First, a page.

Brits consume more sugar than thought

July 20, 2017, University of Reading
Brits consume more sugar than thought
Credit: University of Reading

Eating more sugar is linked to obesity, the first study using objective measures of sugar intake has found.

The new paper published in PLOS ONE investigated tell-tale signs of intake found in urine and found a significant association between high sugar diets and measures of obesity.

Notably, the paper is the first to investigate a representative sample of the English population only using objective measures of intake and did not rely on information given by study participants. Those results showed that current methods of measuring sugar consumption are particularly inaccurate.

Calculating sugar intake using 'biomarkers' in urine, the researchers found sugar intake to be up to 50% higher than in similar studies using diet questionnaires. The researchers note that previous studies show that often underestimate – or underreport – their sugar intake.

Dr Gunter Kuhnle, a nutritional epidemiologist at the University of Reading said:

"This paper shows that the link between sugar consumption and obesity is very strong, and that it is not just because people who eat more also eat more sugar.

"We know from other studies that urinary biomarkers are an accurate way of measuring sugar intake. What we have concluded from this national study is that self-reporting of sugar consumption is unreliable so sugar intake can be measured reliably only with biomarkers. Interestingly, we did not find the same differences for : the results from our study are similar to those from other national surveys using self-reporting. This means people either know or are happy to say how much protein they eat. Conversely, we calculated that people were consuming considerably higher levels of sugar than they were reporting.

"Because of the difficulties of measuring sugar intake, many studies that rely on self-reporting have actually found that high sugar intake is linked with lower obesity risk. Our studies show clearly that obese people tend to consume more sugar; this is not only because they consume overall more food, but they also consume a higher proportion of that food as sugar."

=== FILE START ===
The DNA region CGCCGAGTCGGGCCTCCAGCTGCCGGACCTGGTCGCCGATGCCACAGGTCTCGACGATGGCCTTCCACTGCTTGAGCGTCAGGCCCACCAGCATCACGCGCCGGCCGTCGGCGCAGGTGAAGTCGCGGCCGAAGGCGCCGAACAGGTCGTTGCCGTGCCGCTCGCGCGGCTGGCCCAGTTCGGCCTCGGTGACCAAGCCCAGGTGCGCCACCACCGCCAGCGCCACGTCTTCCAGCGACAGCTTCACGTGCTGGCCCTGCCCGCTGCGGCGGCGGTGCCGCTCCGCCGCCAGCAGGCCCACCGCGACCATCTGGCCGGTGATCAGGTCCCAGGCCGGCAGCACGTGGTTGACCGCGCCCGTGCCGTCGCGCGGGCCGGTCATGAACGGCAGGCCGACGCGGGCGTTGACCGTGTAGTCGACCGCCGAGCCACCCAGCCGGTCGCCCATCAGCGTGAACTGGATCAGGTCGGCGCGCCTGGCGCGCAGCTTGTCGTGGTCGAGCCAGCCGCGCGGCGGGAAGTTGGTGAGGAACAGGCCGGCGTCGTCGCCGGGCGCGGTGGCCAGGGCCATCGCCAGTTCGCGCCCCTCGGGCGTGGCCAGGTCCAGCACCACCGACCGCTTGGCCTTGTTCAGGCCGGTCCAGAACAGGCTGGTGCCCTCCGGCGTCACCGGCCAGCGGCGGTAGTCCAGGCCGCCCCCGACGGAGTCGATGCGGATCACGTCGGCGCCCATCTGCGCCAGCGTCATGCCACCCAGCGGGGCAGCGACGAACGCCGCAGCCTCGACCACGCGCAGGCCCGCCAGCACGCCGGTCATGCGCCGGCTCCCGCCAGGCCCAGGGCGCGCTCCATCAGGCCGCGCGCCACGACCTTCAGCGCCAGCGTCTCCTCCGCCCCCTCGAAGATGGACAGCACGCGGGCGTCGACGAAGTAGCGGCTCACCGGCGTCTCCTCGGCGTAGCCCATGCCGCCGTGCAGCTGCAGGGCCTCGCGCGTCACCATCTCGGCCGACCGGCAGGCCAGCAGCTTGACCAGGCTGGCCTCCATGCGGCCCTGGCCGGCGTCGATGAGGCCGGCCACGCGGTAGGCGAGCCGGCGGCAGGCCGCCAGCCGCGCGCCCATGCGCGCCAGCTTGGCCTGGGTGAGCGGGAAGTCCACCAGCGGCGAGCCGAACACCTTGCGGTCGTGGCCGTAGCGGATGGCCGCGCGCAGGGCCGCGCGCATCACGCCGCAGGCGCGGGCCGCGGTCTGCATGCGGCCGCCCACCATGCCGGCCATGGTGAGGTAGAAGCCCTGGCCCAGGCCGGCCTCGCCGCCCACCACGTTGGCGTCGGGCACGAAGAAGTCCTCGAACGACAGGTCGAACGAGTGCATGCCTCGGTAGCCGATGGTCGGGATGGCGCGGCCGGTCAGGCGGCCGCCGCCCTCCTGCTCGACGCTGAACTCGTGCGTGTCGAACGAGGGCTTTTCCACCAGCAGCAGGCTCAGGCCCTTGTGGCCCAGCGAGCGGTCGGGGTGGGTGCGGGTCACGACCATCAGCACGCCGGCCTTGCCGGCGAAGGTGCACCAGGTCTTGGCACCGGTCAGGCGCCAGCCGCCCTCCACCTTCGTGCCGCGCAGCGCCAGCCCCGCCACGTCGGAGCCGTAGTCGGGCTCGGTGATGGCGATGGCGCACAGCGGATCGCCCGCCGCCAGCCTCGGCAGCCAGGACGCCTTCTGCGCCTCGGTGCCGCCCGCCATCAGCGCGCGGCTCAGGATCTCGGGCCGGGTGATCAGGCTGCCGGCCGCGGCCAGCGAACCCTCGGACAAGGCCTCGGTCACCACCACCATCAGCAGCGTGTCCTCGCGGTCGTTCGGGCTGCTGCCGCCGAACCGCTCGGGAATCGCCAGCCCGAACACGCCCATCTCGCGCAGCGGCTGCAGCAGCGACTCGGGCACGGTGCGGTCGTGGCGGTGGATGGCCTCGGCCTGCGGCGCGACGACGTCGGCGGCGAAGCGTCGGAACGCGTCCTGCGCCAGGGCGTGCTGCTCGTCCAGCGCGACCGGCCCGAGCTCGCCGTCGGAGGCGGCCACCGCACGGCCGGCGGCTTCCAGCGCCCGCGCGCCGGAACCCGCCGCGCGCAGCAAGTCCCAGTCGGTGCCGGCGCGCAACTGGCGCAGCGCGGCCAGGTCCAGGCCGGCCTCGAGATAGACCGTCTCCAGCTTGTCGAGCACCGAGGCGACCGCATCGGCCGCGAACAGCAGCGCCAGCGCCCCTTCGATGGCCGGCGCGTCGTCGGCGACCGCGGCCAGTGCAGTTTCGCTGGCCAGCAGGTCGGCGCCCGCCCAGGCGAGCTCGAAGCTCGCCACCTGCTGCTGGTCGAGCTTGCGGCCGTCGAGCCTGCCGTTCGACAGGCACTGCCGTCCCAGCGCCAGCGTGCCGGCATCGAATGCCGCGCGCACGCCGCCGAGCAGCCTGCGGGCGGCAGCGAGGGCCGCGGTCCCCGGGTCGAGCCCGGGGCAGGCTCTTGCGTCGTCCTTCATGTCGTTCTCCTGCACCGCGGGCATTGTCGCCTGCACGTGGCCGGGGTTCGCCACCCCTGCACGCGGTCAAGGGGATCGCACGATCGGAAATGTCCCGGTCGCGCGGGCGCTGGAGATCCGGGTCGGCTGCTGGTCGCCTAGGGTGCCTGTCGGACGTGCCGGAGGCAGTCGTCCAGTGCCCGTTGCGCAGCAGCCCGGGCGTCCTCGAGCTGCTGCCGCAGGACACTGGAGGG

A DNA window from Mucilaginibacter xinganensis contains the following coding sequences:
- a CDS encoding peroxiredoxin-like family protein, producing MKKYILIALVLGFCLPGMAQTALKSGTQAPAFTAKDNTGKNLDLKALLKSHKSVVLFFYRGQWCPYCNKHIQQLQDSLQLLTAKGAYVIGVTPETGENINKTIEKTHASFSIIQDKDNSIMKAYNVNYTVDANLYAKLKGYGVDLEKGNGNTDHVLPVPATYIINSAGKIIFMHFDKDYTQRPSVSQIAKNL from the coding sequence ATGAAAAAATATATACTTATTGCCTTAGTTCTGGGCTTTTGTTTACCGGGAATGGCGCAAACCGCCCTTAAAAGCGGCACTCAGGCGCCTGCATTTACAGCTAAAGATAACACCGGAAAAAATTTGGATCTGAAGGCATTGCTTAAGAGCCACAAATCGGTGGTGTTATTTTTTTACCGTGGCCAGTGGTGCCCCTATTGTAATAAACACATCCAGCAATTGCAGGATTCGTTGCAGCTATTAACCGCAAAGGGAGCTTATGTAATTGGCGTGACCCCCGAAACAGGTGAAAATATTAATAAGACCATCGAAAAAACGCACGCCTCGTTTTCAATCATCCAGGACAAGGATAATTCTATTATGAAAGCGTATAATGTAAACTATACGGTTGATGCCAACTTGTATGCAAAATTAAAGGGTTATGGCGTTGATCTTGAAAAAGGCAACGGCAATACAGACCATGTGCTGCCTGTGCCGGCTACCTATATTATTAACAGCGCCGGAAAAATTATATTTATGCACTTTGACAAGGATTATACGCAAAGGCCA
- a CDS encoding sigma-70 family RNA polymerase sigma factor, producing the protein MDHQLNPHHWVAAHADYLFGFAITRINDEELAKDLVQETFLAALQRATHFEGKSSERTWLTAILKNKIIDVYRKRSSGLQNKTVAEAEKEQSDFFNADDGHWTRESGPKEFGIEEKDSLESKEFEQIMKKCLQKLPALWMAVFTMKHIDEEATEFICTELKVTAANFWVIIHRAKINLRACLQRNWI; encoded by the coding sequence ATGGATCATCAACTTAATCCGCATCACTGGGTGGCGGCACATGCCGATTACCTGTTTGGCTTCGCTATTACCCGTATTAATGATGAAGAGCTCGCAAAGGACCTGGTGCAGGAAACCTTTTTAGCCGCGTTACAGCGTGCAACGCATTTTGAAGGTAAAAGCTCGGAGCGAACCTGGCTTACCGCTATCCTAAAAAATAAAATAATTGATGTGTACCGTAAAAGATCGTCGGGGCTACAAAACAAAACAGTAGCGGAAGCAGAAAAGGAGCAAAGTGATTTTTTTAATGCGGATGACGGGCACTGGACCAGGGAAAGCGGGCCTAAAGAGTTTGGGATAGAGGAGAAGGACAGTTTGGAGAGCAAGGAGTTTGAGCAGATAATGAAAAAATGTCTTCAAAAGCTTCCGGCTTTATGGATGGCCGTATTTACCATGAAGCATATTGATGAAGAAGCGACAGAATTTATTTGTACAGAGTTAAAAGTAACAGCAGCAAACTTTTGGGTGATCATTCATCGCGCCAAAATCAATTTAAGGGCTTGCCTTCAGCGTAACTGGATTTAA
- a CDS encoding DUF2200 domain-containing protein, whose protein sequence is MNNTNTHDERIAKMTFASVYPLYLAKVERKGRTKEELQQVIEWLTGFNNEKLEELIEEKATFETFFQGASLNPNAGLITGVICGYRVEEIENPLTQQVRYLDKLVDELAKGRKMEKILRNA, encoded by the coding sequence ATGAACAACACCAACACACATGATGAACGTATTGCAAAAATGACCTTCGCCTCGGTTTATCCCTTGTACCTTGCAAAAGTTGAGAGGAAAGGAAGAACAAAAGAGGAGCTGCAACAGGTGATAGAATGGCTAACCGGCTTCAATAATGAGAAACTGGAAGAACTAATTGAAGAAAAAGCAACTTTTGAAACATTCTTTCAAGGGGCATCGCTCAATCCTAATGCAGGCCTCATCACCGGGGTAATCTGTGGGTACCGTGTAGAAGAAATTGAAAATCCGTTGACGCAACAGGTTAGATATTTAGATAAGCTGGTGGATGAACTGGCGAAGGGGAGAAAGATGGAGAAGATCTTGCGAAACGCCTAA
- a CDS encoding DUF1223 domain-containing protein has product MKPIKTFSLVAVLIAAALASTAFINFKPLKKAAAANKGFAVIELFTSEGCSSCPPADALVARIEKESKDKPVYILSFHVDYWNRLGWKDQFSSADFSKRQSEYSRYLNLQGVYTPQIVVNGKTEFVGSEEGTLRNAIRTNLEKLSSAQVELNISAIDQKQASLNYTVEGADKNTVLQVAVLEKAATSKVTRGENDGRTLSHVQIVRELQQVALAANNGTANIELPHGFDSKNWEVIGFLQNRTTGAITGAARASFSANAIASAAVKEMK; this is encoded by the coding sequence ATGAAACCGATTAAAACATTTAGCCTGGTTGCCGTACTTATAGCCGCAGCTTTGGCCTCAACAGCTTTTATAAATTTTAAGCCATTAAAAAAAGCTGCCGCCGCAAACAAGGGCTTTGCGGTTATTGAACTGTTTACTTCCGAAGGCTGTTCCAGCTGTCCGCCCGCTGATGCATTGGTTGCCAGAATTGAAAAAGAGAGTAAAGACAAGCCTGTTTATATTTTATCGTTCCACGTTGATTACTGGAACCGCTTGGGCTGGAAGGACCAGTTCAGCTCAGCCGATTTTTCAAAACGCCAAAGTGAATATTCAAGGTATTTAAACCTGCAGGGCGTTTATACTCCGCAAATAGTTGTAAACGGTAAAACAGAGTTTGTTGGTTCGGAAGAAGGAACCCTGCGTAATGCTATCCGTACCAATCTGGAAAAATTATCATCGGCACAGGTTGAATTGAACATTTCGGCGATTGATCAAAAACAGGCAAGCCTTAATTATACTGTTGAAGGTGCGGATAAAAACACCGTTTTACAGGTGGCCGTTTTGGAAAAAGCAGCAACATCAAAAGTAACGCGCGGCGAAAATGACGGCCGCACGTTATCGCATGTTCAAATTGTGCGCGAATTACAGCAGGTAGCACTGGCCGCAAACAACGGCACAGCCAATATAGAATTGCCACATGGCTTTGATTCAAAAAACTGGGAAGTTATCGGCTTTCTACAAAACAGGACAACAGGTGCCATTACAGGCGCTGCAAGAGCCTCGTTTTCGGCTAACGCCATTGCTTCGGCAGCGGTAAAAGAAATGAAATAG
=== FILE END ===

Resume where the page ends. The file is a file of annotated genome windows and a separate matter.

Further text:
Using data from participants from the 2005 Health Survey for England (HSE 2005), the study involved a nationally-representative sample of the general population aged 19 to 64 years living in England. Overall, 498 survey participants (200 men, 298 women), aged 19 and over, who provided a 24-hour urine sample were identified and included in the study.

Dr Panagiota Mitrou, Director of Research Funding at World Cancer Research Fund, said:

"The new, more accurate way of measuring in this study shows that many people are consuming more sugar than they realise. It also highlights the detrimental effect too much sugar can have on a person's .

"Obesity is a huge global burden as it increases the risk of many diseases, including 11 common cancers. The study emphasises the urgent need to prioritise reducing if we are to tackle ."

Explore further: High sugar consumption linked to obesity, research finds

More information: Rachel Campbell et al. Association between urinary biomarkers of total sugars intake and measures of obesity in a cross-sectional study, PLOS ONE (2017). DOI: 10.1371/journal.pone.0179508

Related Stories

High sugar consumption linked to obesity, research finds

March 17, 2015